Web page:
Richard Hooker, the preeminent Anglican theologian of the Reformation period, affirmed this ontological character of ordination for “clergy” who are “either presbyters or deacons” (Laws of Ecclesiastical Polity 5.77.8): “Christ hath imparted power . . . a kind of mark or character and acknowledged to be indelible. . . . and maketh them a special order consecrated unto the service of the Most High in things wherewith others may not meddle. . . . they are a distinct order” (Laws 5.77.2; orig. emph.).
The Ordinal in the 1662 BCP affirmed this ontological character of Anglican ministry by adding the Bishop’s prayer for a priest at the laying on of hands, “Receive the holy Ghost for the Office and work of a priest in the Church of God. . . . Whose sins thou dost forgive, they are forgiven; and whose sins thou dost retain, they are retained. And be thou a faithful Dispenser of the Word of God, and of his holy Sacraments.”
The 2019 BCP suggests the same in its ordinal for both deacons (“Receive the Holy Spirit for the Office and work of a Deacon”) and priests (“Receive the Holy Spirit for the office and work of a Priest in the Church of God. If you forgive the sins of anyone . . . .If you withhold forgiveness . . . . Be a faithful minister of God’s holy Word and Sacraments.”
Both the discipline and the liturgy of the Church throughout its early history insisted on a very clear distinction between male deacons and female deaconesses. Based on this early Church model of ministry, women cannot be ordained as deacons but may be set apart for ministry as deaconesses. They would exercise a variety of ministries under the authority of the rector or bishop, such as pastoral care, counseling, caring for the sick and poor, teaching, spiritual formation, prayer ministry, preparing candidates for baptism and confirmation, assisting at baptisms, leading Morning and Evening Prayer, and conducting other forms of social and educational work.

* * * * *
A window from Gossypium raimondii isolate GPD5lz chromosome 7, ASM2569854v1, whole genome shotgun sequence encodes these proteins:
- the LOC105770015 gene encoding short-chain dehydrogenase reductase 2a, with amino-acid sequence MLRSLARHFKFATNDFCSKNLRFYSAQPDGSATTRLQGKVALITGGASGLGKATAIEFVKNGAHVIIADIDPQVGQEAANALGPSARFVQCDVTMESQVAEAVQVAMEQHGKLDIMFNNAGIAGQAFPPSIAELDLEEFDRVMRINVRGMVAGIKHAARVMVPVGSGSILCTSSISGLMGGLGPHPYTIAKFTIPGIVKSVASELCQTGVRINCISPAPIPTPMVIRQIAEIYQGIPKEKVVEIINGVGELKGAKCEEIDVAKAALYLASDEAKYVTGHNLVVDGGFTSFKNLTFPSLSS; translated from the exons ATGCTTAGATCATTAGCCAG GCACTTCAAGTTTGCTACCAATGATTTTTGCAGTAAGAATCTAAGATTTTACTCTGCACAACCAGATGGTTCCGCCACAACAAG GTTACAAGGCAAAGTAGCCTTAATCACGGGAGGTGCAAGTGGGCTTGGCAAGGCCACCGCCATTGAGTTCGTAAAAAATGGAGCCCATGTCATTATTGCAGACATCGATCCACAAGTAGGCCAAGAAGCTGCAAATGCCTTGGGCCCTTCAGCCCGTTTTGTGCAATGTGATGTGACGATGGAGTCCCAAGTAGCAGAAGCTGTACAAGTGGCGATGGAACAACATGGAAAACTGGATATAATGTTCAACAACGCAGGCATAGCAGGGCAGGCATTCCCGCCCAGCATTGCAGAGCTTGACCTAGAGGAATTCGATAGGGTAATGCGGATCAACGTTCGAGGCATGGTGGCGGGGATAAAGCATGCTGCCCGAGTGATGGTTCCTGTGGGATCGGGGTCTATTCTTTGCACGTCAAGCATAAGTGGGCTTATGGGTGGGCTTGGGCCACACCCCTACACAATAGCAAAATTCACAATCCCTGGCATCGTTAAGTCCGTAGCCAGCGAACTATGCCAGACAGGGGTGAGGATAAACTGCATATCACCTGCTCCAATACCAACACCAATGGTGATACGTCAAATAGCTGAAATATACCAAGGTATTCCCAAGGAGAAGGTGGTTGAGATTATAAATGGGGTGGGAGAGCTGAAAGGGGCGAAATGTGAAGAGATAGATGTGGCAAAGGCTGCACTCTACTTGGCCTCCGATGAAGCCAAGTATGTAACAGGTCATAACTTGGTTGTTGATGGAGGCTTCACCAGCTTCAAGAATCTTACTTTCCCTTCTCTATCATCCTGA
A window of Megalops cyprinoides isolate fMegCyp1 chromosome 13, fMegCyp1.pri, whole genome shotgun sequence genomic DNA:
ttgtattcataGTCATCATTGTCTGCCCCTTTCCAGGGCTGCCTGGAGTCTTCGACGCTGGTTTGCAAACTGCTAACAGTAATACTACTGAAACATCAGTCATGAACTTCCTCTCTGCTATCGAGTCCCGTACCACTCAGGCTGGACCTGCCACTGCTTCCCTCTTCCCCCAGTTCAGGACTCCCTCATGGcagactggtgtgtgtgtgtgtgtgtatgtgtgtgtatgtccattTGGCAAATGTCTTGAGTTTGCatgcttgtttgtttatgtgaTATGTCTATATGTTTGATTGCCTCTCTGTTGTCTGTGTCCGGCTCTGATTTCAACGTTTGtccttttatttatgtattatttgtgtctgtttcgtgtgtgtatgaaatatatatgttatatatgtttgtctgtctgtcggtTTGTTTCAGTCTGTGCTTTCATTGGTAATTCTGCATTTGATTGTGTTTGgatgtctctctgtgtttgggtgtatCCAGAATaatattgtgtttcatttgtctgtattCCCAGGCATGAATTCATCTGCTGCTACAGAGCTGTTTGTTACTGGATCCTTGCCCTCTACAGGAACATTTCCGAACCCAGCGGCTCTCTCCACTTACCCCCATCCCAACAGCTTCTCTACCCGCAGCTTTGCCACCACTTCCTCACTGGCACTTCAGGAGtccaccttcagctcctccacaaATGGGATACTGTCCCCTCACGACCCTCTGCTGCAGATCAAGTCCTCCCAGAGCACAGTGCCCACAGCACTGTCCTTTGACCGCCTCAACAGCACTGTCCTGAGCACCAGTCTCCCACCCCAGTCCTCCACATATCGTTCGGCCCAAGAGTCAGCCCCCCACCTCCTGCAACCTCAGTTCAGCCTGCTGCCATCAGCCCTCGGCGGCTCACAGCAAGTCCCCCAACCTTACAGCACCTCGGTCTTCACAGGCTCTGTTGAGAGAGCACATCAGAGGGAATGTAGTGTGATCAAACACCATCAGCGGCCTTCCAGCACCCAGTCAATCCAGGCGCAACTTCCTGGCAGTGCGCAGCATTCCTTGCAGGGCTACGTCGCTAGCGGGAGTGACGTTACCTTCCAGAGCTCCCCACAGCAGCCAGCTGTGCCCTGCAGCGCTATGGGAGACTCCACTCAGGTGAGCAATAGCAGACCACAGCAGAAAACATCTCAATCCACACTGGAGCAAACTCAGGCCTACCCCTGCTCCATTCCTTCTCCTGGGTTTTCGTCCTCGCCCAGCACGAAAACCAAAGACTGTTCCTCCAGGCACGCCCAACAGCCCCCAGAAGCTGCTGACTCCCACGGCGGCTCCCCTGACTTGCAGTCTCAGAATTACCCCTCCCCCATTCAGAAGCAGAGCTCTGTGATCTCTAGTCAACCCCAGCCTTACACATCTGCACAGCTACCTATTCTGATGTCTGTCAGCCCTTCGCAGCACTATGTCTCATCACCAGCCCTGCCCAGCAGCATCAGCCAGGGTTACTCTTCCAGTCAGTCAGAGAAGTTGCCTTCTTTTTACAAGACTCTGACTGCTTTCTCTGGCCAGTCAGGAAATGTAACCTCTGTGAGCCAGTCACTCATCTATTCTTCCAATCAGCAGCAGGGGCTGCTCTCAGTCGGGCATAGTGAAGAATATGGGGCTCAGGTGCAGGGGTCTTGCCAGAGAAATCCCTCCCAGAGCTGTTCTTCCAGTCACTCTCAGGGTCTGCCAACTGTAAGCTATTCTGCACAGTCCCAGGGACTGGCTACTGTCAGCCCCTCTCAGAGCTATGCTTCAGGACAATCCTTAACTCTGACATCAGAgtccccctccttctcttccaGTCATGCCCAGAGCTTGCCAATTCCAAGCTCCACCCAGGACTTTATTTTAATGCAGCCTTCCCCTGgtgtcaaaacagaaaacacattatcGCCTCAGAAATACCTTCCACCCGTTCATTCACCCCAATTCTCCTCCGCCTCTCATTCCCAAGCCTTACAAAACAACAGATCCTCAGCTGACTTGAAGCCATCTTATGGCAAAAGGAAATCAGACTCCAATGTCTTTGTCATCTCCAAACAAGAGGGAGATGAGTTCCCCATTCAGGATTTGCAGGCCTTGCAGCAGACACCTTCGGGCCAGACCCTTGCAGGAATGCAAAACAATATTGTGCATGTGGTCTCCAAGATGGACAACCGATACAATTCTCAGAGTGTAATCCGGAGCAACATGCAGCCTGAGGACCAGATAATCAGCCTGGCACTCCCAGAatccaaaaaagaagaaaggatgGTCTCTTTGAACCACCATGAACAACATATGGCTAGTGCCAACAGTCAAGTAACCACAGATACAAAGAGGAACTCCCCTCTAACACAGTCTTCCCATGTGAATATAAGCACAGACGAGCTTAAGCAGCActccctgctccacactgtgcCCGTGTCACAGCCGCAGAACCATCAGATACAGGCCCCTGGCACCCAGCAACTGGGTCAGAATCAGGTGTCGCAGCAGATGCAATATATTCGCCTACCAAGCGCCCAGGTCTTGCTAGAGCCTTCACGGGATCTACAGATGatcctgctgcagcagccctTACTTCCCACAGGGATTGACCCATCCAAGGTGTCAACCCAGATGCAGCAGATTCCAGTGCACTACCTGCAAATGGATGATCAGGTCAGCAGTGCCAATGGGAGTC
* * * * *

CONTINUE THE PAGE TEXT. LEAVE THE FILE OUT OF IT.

Scripture speaks of Phoebe as a diakonos or servant (Rom 16:1) but limits the diaconate to men: Deacons are to be husbands of one wife (1 Tim 3:12). The gynaikas in 1 Tim. 3:11 have different qualifications from those of deacons, are evidently doing something other than what male deacons do, and so are best translated by the plain sense “wives.” The word diakonos is used by Paul to refer to the office of deacon only in Phil 1:1 and 1 Timothy where it is used in conjunction with episkopos. Elsewhere it is the generic term for “servant” or “helper” (Rom 15:8; Gal 2:17; 1 Thess 3:2; Col 1:7, 23, 25; 4:7; Eph 3:7; 6:21; 1 Cor 3:5; 2 Cor 3:6; 11:15, 23; 1 Tim 4:6; Titus 1:9).
In the early Church, the ministry of deaconesses was separate from that of deacons. They were not ordained as deacons but were set apart as deaconesses for ministries in keeping with their Marian charism. This continued after the apostolic era. In the Apostolic Tradition (c. 215), only bishops, priests and deacons were ordained by the laying on of hands. All other ministries—widows, lectors, virgins, subdeacons and those with healing gifts—were expressly forbidden to receive the laying on of hands because “ordination is for clerics destined for liturgical service.” The diaconate was limited to men. Women in other ministries were set apart for service to the Church by the bishop with prayer only and were excluded from liturgical functions.
At the Council of Nicaea (325), Canon 19 (on receiving Paulinists back into the Church) states, “Clergy must be rebaptized and then ordained by a bishop of the Catholic Church . . . . The same thing must be done with respect to the deaconesses [but] they have received no laying on of hands and are thus therefore to be counted among the laity.”
Later ordinations made very clear distinctions between the ordinations of deacons and deaconesses, using different prayers and ordination rubrics for each order to specifically identify and distinguish their different charisms and ministries. Only the heretical Montanist sect ordained women to the same diaconate, presbyterate and episcopate as men.